One of my favorite weeks to get behind each year is Banned Book Week. I love discussing banned books because many people have no idea what consists of a banned or challenged book.
The American Library Association promotes the freedom to choose or the freedom to express one’s opinions even if that opinion might be considered unorthodox or unpopular, and stresses the importance of ensuring the availability of those viewpoints to all who wish to read them. The following is a list of frequently asked questions on banned and challenged books:
What is the difference between a challenge or banning?
A challenge is an attempt to remove or restrict materials, based upon the objections of a person or group. A banning is the removal of those materials. Challenges do not simply involve a person expressing a point of view; rather, they are an attempt to remove material from the curriculum or library, thereby restricting the access of others. Due to the commitment of librarians, teachers, parents, students and other concerned citizens, most challenges are unsuccessful and most materials are retained in the school curriculum or library collection.
I have never said that every banned book is one I want to read – but I do like my freedom to choose. Some of the more interesting (to me) banned books would be pretty much all of your classics:
To Kill A Mockingbird: It was banned because it had the “N” word in it 48 times out of 281 pages. It was banned because of its racist implications toward the government. Many people denied being racist, so this novel was the key to helping racism getting acknowledged. Also book reviewers said the information was wrong and that the court system she had written about was wrong, they believed the court system was fair.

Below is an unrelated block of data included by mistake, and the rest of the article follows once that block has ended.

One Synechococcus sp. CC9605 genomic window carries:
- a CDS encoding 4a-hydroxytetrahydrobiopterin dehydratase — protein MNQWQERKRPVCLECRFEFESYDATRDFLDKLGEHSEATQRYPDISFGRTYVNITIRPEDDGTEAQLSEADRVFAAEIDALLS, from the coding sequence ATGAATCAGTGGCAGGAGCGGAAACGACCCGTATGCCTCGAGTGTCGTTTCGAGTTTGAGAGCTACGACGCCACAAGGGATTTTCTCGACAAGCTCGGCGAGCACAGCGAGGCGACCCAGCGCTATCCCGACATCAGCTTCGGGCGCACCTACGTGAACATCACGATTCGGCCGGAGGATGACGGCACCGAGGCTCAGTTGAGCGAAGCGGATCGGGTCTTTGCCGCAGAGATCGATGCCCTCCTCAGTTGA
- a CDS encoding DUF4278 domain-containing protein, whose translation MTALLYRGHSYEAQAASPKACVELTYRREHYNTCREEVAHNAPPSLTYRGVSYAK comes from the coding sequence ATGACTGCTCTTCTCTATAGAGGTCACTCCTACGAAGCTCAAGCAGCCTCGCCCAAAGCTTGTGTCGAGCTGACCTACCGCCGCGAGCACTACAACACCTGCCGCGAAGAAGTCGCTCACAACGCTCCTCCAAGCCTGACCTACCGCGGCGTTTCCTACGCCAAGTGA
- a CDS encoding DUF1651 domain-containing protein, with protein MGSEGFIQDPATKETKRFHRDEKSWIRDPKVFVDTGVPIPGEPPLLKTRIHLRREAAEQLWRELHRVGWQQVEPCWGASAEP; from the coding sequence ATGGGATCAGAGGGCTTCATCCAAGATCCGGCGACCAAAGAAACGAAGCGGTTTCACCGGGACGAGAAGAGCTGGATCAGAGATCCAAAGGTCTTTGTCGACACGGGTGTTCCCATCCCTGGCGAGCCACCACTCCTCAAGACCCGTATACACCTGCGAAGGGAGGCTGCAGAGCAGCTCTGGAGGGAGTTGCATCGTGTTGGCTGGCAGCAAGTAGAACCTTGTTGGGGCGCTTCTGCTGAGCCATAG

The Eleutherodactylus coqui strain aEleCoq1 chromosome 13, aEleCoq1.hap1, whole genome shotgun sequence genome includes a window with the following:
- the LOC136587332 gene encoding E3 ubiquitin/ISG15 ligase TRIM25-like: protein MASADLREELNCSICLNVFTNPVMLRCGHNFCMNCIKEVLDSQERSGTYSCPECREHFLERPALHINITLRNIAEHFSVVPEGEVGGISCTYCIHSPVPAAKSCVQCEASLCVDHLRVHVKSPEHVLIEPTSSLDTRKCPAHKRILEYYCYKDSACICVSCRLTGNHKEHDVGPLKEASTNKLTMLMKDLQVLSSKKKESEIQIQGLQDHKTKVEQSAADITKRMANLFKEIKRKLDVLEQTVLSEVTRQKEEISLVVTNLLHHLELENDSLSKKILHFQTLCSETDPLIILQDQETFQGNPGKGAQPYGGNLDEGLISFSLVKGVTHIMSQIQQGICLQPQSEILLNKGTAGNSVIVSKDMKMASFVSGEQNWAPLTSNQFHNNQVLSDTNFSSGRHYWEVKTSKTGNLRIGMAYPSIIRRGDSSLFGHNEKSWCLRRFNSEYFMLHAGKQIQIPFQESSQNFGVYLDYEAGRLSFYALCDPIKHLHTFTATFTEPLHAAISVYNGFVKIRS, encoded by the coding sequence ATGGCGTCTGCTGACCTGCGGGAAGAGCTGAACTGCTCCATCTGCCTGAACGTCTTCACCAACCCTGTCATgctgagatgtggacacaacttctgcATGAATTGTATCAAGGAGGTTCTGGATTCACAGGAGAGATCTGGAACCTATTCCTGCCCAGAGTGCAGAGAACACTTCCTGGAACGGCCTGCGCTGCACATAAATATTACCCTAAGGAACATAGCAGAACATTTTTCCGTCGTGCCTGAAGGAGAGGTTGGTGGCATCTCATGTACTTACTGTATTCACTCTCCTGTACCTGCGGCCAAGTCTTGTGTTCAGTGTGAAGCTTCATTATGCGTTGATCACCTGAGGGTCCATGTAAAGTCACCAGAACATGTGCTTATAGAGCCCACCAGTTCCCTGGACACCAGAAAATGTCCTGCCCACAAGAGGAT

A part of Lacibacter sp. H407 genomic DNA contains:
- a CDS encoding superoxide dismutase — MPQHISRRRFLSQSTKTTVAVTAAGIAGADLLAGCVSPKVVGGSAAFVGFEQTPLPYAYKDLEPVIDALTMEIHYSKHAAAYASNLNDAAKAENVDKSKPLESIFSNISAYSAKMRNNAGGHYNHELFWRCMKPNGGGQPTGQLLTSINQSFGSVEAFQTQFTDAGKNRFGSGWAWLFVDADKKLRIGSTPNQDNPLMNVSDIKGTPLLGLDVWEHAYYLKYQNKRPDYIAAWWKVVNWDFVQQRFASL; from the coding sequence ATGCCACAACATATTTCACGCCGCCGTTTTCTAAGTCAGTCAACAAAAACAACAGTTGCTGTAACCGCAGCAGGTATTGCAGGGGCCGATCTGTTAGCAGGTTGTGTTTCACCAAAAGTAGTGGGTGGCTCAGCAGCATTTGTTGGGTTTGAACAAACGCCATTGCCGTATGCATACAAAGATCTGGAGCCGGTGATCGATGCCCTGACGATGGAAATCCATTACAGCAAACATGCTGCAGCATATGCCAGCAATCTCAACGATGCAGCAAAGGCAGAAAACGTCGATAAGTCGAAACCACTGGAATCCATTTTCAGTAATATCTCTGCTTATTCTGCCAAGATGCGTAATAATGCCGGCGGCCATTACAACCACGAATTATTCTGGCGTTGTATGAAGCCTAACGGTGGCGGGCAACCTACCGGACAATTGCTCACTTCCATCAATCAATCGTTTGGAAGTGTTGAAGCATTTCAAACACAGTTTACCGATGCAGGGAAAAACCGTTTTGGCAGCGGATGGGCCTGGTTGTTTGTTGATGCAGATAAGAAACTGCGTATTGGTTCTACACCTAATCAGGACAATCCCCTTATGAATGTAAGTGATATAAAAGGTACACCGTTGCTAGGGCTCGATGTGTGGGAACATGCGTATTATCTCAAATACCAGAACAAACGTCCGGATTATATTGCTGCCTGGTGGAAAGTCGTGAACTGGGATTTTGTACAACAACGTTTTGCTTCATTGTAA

The Adventures Of Huckleberry Finn: It has always centered around the language of the book, although the “offending” language has changed in time. Originally, some people objected such “crude” words as “sweat.” They claim that perspiration was much less offensive and should have been used instead. Also, in 1902, the Brooklyn Public Library found offense with the novel because of the statement that “Huck not only itched but he scratched.”
Fahrenheit 451: banned for the book being about the burning (or banning) of books. No kidding.
The list goes on and on from Little Red Riding Hood, to Harry Potter, to Lord Of The Rings, To Charlotte’s Web, to Captain Underpants, to Hunger Games, to The Bible. If you are interested check out the list here to get a real feel for the books that have been banned or challenged over the years.
As in the past years, I will be hosting a Banned Book Event here at Book Journey and I would be thrilled if you would join me by writing a post during the week about a banned book you have read, about censorship…. This year will have a twist to it. I am going to be on a 7 day canoe and portage trip during banned book week and will be out of all computer and cell phone range. I hate to not do banned book week because I think it is an important week to share in the books we love that are challenged and banned each year – SO…. I am planning to run the Banned Book event a week early from September 15 through September 21. If you are interested in participating please fill out the short form below by this Saturday September 14th and I will be in contact with you to confirm your date. If you do not have a blog and wish to participate you can write a guest post and send it to me to be posted here. I hope we can once again make this a fun and educational Banned Book Week! If you need some ideas, here is a list of some of the banned/challenged books.
As a little bonus – I have two Banned Book Mugs I will be giving away – one to a blogger who writes a post and one to one of the comments on the posts during the week. I encourage you as well, if you can to have a giveaway on your blog.